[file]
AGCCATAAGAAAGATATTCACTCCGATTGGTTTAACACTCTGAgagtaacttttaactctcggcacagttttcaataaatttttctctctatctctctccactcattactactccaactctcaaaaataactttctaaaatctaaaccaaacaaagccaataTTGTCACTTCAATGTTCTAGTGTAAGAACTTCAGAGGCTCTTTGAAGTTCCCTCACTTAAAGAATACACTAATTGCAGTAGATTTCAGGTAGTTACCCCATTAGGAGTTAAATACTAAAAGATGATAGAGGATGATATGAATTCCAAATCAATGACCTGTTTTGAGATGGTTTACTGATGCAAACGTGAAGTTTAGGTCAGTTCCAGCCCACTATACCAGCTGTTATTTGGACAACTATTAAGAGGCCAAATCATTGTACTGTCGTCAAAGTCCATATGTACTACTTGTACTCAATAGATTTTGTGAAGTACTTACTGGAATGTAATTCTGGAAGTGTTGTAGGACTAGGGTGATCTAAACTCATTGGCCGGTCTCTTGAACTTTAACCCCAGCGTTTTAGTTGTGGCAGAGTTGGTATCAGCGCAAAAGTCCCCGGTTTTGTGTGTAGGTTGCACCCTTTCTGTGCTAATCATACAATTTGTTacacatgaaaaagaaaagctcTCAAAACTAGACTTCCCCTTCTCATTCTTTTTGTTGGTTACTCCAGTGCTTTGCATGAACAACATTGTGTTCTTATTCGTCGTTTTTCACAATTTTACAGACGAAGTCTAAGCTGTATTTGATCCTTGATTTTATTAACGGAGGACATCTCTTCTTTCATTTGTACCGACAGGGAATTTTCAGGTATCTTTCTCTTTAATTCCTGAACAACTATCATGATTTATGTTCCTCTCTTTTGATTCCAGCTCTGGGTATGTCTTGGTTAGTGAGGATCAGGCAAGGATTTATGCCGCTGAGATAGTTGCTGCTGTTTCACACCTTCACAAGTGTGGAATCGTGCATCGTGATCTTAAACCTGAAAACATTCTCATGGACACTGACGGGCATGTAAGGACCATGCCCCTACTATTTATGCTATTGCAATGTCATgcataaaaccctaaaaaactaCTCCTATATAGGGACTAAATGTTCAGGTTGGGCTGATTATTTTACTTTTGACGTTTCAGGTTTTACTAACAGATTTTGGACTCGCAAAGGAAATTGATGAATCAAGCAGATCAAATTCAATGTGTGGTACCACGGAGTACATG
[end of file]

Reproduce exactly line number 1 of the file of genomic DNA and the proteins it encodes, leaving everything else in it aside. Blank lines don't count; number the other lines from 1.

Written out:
AGCCATAAGAAAGATATTCACTCCGATTGGTTTAACACTCTGAgagtaacttttaactctcggcacagttttcaataaatttttctctctatctctctccactcattactactccaactctcaaaaataactttctaaaatctaaaccaaacaaagccaataTTGTCACTTCAATGTTCTAGTGTAAGAACTTCAGAGGCTCTTTGAAGTTCCCTCACTTAAAGAATACACTAATTGCAGTAGATTTCAGGTAGTTACCCCATTAGGAGTTAAATACTAAAAGATGATAGAGGATGATATGAATTCCAAATCAATGACCTGTTTTGAGATGGTTTACTGATGCAAACGTGAAGTTTAGGTCAGTTCCAGCCCACTATACCAGCTGTTATTTGGACAACTATTAAGAGGCCAAATCATTGTACTGTCGTCAAAGTCCATATGTACTACTTGTACTCAATAGATTTTGTGAAGTACTTACTGGAATGTAATTCTGGAAGTGTTGTAGGACTAGGGTGATCTAAACTCATTGGCCGGTCTCTTGAACTTTAACCCCAGCGTTTTAGTTGTGGCAGAGTTGGTATCAGCGCAAAAGTCCCCGGTTTTGTGTGTAGGTTGCACCCTTTCTGTGCTAATCATACAATTTGTTacacatgaaaaagaaaagctcTCAAAACTAGACTTCCCCTTCTCATTCTTTTTGTTGGTTACTCCAGTGCTTTGCATGAACAACATTGTGTTCTTATTCGTCGTTTTTCACAATTTTACAGACGAAGTCTAAGCTGTATTTGATCCTTGATTTTATTAACGGAGGACATCTCTTCTTTCATTTGTACCGACAGGGAATTTTCAGGTATCTTTCTCTTTAATTCCTGAACAACTATCATGATTTATGTTCCTCTCTTTTGATTCCAGCTCTGGGTATGTCTTGGTTAGTGAGGATCAGGCAAGGATTTATGCCGCTGAGATAGTTGCTGCTGTTTCACACCTTCACAAGTGTGGAATCGTGCATCGTGATCTTAAACCTGAAAACATTCTCATGGACACTGACGGGCATGTAAGGACCATGCCCCTACTATTTATGCTATTGCAATGTCATgcataaaaccctaaaaaactaCTCCTATATAGGGACTAAATGTTCAGGTTGGGCTGATTATTTTACTTTTGACGTTTCAGGTTTTACTAACAGATTTTGGACTCGCAAAGGAAATTGATGAATCAAGCAGATCAAATTCAATGTGTGGTACCACGGAGTACATG